Homage to Nick DeWolf
Dear Editor:In 1981, naively and ignorantly, I called Nick. “I think I need to get a microcomputer.””Okay, Richard, one of these days when I have a few minutes, I might make a few suggestions.”To my surprise, Nick called me the very next day, and said, “Come on over.” For five solid hours, I sat listening spellbound, not uttering a single word myself during the entire time. I had entered Nick’s inner sanctum in a state of total and unknowing confusion. When I left, five hours later, I was a hundred times more confused, and had been launched into Nick DeWolf’s world of technology.Later that year, Nick founded the Aspen Computer Society. I am proud to say that I was one of a small number of founding members. We often invited Nick to speak at our monthly meetings. Since we never knew what he was going to say, we touted his talks as “Nick DeWolf In Concert.” Happily, we were never disappointed. In our official, federal, nonprofit charter, we formally designated Nick as the organization’s “guru for life.”Nick is probably the last man earth will ever see who, totally and single-handedly, conceived, designed and executed his own microcomputer. Had he been able to deliver the revolutionary finished product on the day it was conceived, he would have sold millions of them. Unfortunately, the project required two solid years of hard work for him to bring to completion, two years in which IBM totally grabbed control over that part of the microcomputer world. His beautiful, elegant ON! Computer never sold a single copy.Hundreds of anecdotes come flooding back. Nick’s activity, in Aspen alone, deserves half a dozen books; we should at least labor to bring forth one of them. It should not be forgotten that, for many years, the high point of the year in our magnificent formerly egalitarian community were Maggie and Nick’s New Year’s Eve parties, open to all, in their Bleeker Street home, crowded to the gills with locals, and graced year after year, thanks to Maggie, with tables of the most scrumptious food this community has ever seen.Two weeks before his death, Nick put in an appearance at the Friday Lunch Group, at Jimmy’s Restaurant. Though weakened by disease, he was still the center of attention, and his spirit was still flying high. Now, he has become our “guru for life and death.”Richard ShermanAspen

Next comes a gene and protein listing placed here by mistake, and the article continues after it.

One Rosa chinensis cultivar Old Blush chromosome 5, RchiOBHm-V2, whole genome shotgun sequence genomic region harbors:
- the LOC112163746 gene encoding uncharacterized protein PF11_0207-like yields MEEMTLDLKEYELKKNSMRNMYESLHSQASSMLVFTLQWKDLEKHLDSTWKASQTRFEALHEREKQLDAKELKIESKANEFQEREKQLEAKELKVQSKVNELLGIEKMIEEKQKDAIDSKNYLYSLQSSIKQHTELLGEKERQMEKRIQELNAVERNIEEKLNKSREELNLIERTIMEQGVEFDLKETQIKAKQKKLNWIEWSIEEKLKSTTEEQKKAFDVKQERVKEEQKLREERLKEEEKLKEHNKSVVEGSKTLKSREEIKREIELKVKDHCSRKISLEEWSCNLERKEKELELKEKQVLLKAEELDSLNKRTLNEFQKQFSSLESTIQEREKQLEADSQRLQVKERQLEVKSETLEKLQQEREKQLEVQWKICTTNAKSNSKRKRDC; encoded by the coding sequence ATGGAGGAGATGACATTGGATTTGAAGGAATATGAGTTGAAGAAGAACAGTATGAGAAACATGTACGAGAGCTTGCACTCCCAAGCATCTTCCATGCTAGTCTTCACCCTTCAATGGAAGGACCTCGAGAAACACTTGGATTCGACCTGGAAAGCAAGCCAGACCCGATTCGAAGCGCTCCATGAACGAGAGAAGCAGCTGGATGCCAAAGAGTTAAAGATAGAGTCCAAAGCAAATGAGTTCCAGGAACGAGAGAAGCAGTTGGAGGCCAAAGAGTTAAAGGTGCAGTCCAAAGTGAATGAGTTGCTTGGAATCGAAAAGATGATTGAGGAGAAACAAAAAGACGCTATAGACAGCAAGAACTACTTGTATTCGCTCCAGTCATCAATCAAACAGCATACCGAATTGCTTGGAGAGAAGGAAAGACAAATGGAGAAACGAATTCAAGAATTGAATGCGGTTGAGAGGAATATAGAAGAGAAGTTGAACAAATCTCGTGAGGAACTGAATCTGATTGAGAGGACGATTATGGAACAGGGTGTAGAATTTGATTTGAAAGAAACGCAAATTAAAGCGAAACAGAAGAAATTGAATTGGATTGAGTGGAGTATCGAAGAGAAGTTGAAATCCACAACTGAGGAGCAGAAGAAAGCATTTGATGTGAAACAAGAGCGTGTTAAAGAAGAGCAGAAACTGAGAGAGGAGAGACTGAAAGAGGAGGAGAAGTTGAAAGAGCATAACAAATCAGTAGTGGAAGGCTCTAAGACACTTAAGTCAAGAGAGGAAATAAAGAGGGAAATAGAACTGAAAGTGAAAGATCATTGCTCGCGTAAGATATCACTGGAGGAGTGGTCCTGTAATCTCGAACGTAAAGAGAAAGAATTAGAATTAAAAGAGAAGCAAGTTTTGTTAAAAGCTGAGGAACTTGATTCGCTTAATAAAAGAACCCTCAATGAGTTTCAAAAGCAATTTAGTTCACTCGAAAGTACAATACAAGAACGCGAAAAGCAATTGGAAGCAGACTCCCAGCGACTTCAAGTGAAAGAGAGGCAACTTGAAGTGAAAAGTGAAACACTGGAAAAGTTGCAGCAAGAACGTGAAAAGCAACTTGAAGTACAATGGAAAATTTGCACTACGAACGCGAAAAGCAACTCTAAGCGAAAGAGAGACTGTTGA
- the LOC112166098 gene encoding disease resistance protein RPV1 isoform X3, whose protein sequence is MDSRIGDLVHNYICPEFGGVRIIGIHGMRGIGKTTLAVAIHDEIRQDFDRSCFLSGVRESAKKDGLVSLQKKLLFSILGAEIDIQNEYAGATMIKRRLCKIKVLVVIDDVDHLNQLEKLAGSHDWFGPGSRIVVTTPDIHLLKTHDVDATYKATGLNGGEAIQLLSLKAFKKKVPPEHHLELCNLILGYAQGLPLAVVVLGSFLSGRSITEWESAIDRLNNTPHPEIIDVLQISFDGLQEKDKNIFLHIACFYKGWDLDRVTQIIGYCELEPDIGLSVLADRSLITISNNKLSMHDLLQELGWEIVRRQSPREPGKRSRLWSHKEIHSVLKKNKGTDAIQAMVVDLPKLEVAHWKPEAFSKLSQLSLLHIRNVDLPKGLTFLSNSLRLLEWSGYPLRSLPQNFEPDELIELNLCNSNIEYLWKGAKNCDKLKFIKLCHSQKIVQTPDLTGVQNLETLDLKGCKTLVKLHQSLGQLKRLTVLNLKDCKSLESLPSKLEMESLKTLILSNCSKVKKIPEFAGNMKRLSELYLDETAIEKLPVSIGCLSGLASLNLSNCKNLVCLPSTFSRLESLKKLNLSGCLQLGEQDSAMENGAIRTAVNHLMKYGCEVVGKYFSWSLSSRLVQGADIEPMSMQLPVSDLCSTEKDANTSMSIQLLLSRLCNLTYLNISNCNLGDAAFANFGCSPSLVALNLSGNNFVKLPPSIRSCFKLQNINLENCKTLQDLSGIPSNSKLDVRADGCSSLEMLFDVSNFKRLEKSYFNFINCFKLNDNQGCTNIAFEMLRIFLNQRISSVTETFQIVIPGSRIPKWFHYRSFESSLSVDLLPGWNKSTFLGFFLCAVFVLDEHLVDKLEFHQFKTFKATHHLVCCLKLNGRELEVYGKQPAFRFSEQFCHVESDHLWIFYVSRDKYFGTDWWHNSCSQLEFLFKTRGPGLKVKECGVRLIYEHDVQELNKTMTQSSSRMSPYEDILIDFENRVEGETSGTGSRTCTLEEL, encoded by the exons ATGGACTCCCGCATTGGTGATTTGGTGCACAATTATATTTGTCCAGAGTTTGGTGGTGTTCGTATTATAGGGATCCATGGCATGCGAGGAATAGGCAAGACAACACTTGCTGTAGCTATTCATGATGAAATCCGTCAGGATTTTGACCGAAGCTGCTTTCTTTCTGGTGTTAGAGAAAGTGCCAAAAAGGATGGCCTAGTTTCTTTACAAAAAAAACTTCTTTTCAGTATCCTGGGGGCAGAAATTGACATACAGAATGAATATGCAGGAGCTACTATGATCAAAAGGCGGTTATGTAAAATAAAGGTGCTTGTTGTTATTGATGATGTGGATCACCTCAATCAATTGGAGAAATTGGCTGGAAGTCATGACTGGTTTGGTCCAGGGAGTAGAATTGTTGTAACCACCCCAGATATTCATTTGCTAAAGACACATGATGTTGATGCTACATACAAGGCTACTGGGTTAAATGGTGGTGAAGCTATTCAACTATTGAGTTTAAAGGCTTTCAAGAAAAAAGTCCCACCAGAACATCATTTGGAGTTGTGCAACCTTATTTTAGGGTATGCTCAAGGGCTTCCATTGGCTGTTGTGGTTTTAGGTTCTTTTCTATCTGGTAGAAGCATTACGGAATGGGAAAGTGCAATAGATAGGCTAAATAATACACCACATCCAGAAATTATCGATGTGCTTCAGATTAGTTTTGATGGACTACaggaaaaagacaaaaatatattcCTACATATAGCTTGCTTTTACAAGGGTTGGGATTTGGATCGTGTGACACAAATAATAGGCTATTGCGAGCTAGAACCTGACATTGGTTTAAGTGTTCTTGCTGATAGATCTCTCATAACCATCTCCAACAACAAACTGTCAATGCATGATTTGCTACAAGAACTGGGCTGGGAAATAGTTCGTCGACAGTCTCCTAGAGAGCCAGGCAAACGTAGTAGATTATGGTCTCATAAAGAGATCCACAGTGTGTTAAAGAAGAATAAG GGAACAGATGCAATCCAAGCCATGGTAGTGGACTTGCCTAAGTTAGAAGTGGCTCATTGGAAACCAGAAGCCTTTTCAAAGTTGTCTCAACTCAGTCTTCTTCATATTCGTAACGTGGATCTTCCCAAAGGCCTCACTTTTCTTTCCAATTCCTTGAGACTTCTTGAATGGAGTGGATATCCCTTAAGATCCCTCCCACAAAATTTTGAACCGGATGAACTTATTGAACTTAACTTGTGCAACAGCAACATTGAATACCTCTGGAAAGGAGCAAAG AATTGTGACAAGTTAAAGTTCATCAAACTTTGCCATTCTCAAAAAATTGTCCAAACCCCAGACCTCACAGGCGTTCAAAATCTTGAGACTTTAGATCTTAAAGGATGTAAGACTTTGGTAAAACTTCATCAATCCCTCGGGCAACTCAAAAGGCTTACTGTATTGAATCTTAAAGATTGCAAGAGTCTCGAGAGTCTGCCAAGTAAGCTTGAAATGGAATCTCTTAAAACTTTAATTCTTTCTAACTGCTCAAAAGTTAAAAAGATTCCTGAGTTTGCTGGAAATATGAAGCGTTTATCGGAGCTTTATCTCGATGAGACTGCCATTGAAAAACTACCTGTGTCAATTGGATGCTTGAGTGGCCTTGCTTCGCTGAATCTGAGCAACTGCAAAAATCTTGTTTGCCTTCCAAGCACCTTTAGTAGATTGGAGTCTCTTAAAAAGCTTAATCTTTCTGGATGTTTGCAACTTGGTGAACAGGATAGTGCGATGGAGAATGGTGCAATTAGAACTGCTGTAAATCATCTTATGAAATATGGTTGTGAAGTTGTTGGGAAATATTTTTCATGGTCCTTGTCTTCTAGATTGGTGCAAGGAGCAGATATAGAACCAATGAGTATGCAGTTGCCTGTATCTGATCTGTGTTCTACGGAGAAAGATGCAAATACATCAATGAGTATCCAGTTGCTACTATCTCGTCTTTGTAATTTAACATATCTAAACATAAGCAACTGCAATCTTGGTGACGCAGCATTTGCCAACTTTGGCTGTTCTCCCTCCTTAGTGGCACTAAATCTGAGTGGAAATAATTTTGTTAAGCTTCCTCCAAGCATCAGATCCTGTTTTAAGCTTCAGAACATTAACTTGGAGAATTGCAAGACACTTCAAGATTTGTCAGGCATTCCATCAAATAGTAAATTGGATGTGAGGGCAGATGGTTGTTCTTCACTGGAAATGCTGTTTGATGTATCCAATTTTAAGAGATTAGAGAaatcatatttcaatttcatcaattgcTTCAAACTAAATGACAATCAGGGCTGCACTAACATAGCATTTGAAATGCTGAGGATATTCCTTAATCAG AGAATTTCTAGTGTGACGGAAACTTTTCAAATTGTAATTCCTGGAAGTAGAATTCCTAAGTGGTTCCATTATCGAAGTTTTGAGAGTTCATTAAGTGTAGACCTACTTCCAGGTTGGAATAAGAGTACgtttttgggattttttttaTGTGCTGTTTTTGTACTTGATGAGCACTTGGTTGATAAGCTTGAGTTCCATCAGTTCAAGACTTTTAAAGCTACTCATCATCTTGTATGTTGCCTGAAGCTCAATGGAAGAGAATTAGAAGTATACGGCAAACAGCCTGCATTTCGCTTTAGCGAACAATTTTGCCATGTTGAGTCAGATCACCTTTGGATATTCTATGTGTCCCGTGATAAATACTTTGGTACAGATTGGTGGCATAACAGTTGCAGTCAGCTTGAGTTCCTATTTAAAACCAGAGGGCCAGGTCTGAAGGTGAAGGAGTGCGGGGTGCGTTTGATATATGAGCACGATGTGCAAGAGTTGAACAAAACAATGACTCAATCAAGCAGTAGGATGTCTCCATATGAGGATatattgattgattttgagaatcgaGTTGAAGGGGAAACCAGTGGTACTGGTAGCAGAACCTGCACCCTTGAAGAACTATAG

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A 26-year-old Aspen resident was killed Saturday morning after he lost control of a motorcycle on Lower River Road, authorities said Sunday. Ahmed A. Hadi was believed to be driving the motorcycle and at an excessive speed when he lost control while driving in the upvalley lane of Lower River Road.